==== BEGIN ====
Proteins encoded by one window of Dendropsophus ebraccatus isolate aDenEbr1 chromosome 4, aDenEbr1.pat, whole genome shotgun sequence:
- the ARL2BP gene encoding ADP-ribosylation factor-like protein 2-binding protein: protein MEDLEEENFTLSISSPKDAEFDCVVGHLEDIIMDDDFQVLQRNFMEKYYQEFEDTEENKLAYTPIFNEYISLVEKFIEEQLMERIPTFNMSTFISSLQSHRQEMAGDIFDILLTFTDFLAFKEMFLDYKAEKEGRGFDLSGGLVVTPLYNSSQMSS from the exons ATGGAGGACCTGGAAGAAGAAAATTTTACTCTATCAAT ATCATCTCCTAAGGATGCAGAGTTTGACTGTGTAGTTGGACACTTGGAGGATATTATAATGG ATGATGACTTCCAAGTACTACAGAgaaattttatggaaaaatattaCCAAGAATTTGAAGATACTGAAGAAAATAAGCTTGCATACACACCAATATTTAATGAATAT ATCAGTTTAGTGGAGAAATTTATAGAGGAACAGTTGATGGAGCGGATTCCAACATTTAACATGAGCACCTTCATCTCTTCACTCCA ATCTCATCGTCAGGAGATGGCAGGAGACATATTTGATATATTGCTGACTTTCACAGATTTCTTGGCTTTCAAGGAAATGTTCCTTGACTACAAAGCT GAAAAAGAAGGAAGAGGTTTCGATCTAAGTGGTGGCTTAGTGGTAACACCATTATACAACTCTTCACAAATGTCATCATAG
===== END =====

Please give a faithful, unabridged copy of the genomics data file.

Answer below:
Proteins encoded by one window of Dendropsophus ebraccatus isolate aDenEbr1 chromosome 4, aDenEbr1.pat, whole genome shotgun sequence:
- the ARL2BP gene encoding ADP-ribosylation factor-like protein 2-binding protein: protein MEDLEEENFTLSISSPKDAEFDCVVGHLEDIIMDDDFQVLQRNFMEKYYQEFEDTEENKLAYTPIFNEYISLVEKFIEEQLMERIPTFNMSTFISSLQSHRQEMAGDIFDILLTFTDFLAFKEMFLDYKAEKEGRGFDLSGGLVVTPLYNSSQMSS from the exons ATGGAGGACCTGGAAGAAGAAAATTTTACTCTATCAAT ATCATCTCCTAAGGATGCAGAGTTTGACTGTGTAGTTGGACACTTGGAGGATATTATAATGG ATGATGACTTCCAAGTACTACAGAgaaattttatggaaaaatattaCCAAGAATTTGAAGATACTGAAGAAAATAAGCTTGCATACACACCAATATTTAATGAATAT ATCAGTTTAGTGGAGAAATTTATAGAGGAACAGTTGATGGAGCGGATTCCAACATTTAACATGAGCACCTTCATCTCTTCACTCCA ATCTCATCGTCAGGAGATGGCAGGAGACATATTTGATATATTGCTGACTTTCACAGATTTCTTGGCTTTCAAGGAAATGTTCCTTGACTACAAAGCT GAAAAAGAAGGAAGAGGTTTCGATCTAAGTGGTGGCTTAGTGGTAACACCATTATACAACTCTTCACAAATGTCATCATAG